I think what we're talking about is a difference of degrees here. Yes, I agree with you that the current queue expansion is not done in the same style as the original mansion. Where we differ is in the effect of the queue, and how it complements or contradicts the main attraction. For you it is an abomination. For me it's a fun, new thing to keep the attention while standing in line. It is well done to the point that it still fits in with the overall vibe of the mansion, at least the vibe of 2011. Would it have worked back in 1969? Probably not. And before you say it, I don't see it as the standards of Imagineering lowering over the years. It's simply a different take on the whole spookhouse thing. With the overall tone of the HM being one of fun-loving spooks teasing and tweaking the guest, then the queue is simply an extension of that. For someone to NEED it to be otherwise themed is, to me, simply a case of taking it way too seriously and literally.

    I don't refute your statements point by point because overall you're right - there ain't enough room for a grave in front of the gravestone. But it just isn't an issue for me. I'd never even have thought of that as a problem if it hadn't been pointed out. And even so, I still don't have a problem with it. Same with your other objections. Real instruments on one side and spooky sounds on the other? Again, it's an element of a queue where you touch something and it makes a sound. It's FUN, it makes the time go by faster, and thematically it in no way clashes with the overall theme of the mansion.

  6. #81

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    Re: 4/19: Grim Grinning?, Part III

    It is certainly not a "difference of degrees." Realistic house with ghosts vs. cartoony house with ghosts is a fundamental change in concept. If they want to do a "different take on the spookhouse thing," as you put it, why force it onto what is already there? You've just let the cat out of the bag: this queue requires you to read the whole attraction in a way that is contrary to the intention of its creators. If someone has been experiencing it all these years in line with the intentions of the guys who built it, these new additions rudely tell you to stop doing so. You don't notice it or mind it because that's how you've always read it (just a funsy ride; don't take it "seriously and literally"). That's fine for you. You've always been able to experience it that way if you wish. But now everyone has to read it that way, like it or not, because the original way of reading the experience clashes violently with what we're given in this new queue. Are you really okay with having your favored way of enjoying the ride suddenly rammed down the throats of everyone?
    "My mental facilities are twice what yours are, pea brain!"

    The conversation continues at Long-Forgotten, the blog.

  7. #82

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    Re: 4/19: Grim Grinning?, Part III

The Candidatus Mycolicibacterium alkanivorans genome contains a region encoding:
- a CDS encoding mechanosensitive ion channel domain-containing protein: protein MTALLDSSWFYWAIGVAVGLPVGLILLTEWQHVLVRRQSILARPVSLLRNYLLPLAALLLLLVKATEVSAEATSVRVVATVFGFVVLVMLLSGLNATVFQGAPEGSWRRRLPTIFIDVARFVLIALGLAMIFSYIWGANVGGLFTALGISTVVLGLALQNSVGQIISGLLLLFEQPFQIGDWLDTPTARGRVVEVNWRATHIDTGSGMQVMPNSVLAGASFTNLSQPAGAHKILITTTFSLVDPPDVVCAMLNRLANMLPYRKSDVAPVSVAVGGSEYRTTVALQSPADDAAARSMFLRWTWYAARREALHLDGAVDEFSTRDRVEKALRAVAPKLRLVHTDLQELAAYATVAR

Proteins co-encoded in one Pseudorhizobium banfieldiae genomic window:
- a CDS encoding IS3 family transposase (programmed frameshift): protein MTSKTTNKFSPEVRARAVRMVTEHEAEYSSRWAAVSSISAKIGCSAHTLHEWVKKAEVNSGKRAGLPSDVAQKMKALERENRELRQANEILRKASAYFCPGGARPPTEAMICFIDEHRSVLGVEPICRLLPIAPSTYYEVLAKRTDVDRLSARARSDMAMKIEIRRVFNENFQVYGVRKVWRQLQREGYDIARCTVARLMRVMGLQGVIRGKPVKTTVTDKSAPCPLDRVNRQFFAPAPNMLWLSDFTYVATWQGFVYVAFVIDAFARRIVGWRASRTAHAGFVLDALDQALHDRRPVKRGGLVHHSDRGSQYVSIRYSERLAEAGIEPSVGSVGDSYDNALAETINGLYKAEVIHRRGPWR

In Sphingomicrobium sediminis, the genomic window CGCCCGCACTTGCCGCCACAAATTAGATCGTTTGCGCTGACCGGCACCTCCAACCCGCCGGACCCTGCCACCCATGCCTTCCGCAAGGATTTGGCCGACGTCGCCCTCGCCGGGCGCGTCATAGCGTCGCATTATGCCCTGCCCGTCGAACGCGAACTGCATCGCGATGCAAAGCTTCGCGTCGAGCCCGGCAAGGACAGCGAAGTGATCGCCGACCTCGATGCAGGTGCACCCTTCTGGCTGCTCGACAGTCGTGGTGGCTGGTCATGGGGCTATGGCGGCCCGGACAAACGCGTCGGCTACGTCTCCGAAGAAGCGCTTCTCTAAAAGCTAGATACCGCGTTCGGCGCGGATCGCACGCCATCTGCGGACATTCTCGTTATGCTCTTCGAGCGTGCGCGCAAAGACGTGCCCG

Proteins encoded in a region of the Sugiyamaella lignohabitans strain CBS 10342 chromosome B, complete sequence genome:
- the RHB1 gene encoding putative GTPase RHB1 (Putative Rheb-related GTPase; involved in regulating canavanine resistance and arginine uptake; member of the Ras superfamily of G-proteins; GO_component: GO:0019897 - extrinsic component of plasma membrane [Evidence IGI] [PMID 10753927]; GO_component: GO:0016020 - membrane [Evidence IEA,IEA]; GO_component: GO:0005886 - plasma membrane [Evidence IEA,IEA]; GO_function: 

Did you seriously see the HM as a serious haunted location with real depictions of real ghosts? Heck, I first saw it in 1969, when I was 13, and even then I got the fact that the ride was whimsical. The ride evens ends with a group of hitchhiking ghosts - now how could anything be more whimsical than that? Again, back in 1969 it was probably more important to keep things serious for the early stages of the attraction, and then loosen up and be a bit silly later on. But as I keep saying, almost everyone on the planet has seen this ride at least once, and KNOW that the ghosts are fun loving jokesters. So now we have some at the beginning as well as the end. I still don't see this as a problem. And I don't see anything being forced down anyone's throats. EVERYONE knows what the HM is about. And now there's one more element to enjoy.

  8. #83

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    Re: 4/19: Grim Grinning?, Part III

    Of course it's a show. In the show, it's presented as a real house in the real world, except that ghosts and ghostly activities are real. "Ghosts" includes both scary ghosts and zany, fun-loving ghosts.

    That's what has always been there. That's what they built.

    The busts in the new queue (Bertie and his pet sea serpent) and the new crypts (impossibly silly) aren't ghosts, zany or otherwise. No one supposes that they are meant to be taken as mirages. They're supposed to be solid, physical products of the humans who used to live in this house. Bertie and his sea serpent lived here. Why is this so hard to see? The fantasy element (zany, fun-loving ghosts) now includes the people who built the house and lived in it. It's just like Toontown now, a visit to a fantasy world where fantasy creatures live. You have no choice but to take it that way. You used to have a choice.

    And no, not everyone knows all about the HM beforehand. The queue is like a rude guy in the movie theater who has seen the film already and is talking loudly to his friends sitting next to him about how the movie is going to turn out.
    "My mental facilities are twice what yours are, pea brain!"

    The conversation continues at Long-Forgotten, the blog.

  9. #84

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    Re: 4/19: Grim Grinning?, Part III

    Quote Originally Posted by HBG2 View Post